Winchester the ancient capital of Britain is keeping alive the legend of King Arthur and the round table. In the Great Hall of this ancient city there is an artifact of the round table hanging on the wall, inscribed with the names of Arthur’s 24 knights and depicts Henry VIII of England sitting above a Tudor rose. It is by no means the original table but it was done and installed in 1511 by order of Henry VIII.
In the legend, Arthur was the son of the king of Britain; he was raised by Merlin the magician and later, educated by older knights. After his coronation Arthur received a gift from Merlin, a round table in order to administer justice in Britain. In the capital, Camelot 24 of the best knights in the Kingdom gathered around the table and all were deemed to be of equal standing. To this day it has not been established where Camelot actually existed, it could have been in Winchester, Colchester or Camel ford in Cornwall. Winchester still keeps the ancient tradition going, when 24 assessors meet at the roundtable thus preserving a historical continuity.
Near the Great Hall there are the ruins of an ancient castle, built in 1067 after the Norman Conquest. A totally unique garden named Queen Eleanor laid out in the style of a medieval landscape is situated behind the Great Hall, I have not seen such a small and pretty garden anywhere else on my travels.
In the 9th century AD Alfred the Great defeated the Vikings and proclaimed Winchester as the capital of the kingdom of Wessex. Later King Canute the Great of Denmark made the city the capital of England, which remained so, until the 17th century, when London became the more prosperous town. Many historic and medieval buildings have been preserved in Winchester. The combination of different architectural styles gives the city a unique appearance, like the City Hall, built in 1871 in a Gothic style, also one of the oldest houses built on a timber framed carcass, there is the ancient market place “Butter cross” from which all roads radiate, built in the 15th century and the old bridge over the River Itchen.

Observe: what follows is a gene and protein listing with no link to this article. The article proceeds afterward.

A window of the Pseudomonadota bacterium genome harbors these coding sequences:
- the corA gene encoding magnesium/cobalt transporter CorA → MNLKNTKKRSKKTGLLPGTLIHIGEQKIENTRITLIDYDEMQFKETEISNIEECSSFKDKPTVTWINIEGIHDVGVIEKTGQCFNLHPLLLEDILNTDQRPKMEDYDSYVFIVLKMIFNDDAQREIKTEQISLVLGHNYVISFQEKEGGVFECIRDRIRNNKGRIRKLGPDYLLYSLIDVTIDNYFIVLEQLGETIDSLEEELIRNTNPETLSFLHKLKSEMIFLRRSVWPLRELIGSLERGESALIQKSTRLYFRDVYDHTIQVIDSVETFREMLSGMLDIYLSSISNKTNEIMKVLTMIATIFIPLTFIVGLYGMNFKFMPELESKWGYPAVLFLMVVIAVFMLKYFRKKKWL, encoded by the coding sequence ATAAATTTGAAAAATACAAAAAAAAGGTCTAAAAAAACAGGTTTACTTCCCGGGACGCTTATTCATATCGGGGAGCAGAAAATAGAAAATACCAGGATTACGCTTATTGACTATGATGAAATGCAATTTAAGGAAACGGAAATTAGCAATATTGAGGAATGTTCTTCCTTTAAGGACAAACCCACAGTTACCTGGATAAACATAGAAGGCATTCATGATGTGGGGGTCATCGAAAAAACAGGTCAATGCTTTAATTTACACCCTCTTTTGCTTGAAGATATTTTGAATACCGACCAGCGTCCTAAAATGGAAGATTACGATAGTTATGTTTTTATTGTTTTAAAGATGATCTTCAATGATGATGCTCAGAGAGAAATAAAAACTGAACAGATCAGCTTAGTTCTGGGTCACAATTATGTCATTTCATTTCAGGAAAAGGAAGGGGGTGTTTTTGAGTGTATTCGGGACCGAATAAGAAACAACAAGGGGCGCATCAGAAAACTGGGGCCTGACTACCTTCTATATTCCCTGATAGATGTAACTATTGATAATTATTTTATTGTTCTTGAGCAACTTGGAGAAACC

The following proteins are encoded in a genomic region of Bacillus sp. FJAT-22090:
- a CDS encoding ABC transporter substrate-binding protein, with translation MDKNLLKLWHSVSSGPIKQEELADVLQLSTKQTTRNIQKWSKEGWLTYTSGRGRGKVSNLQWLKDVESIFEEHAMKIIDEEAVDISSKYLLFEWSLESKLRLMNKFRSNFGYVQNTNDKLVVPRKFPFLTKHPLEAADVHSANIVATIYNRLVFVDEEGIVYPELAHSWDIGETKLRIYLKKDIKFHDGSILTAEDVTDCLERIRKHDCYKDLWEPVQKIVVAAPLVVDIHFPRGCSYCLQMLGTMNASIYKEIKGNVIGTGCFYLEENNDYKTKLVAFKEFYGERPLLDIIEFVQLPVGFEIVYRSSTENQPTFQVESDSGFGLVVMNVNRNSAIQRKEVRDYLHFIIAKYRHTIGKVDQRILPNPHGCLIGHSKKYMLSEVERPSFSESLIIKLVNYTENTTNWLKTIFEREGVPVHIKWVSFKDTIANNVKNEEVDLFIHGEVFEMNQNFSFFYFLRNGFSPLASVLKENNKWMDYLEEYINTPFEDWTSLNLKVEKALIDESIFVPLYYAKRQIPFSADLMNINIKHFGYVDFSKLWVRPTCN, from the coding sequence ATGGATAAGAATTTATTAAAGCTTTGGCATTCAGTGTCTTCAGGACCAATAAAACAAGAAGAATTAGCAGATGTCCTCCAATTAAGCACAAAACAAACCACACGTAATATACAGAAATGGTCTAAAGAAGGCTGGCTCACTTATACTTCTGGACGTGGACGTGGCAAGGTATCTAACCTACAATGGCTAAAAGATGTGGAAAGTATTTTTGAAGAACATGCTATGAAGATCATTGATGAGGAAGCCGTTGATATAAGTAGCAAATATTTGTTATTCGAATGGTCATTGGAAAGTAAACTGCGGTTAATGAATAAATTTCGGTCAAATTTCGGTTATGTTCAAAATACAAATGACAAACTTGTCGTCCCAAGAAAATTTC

Building of the Cathedral in the 9th century is on the site of an Old Saxon church. In 1393 it was rebuilt in a Gothic style and today is one of the oldest and the longest Gothic Cathedrals (169m) in the world with frescoed walls and stained glass paintings. In the Hall houses there are many other ancient relics to be seen.
The main monument in the city is the statue of Alfred the Great, who not only laid the foundation for the unification of England, but also made a lot of reformations in the country, like the creation of the first compendium of national laws “True King Alfred.” The legends of King Arthur’s knights about an honest and fair justice, is still alive today in the British justice system. However, if King Arthur of the legend supposedly during the 6th century which is preserved in chronicles, manuscripts, monasteries and literary works, did ever exist, no official confirmation has ever been made by any historian.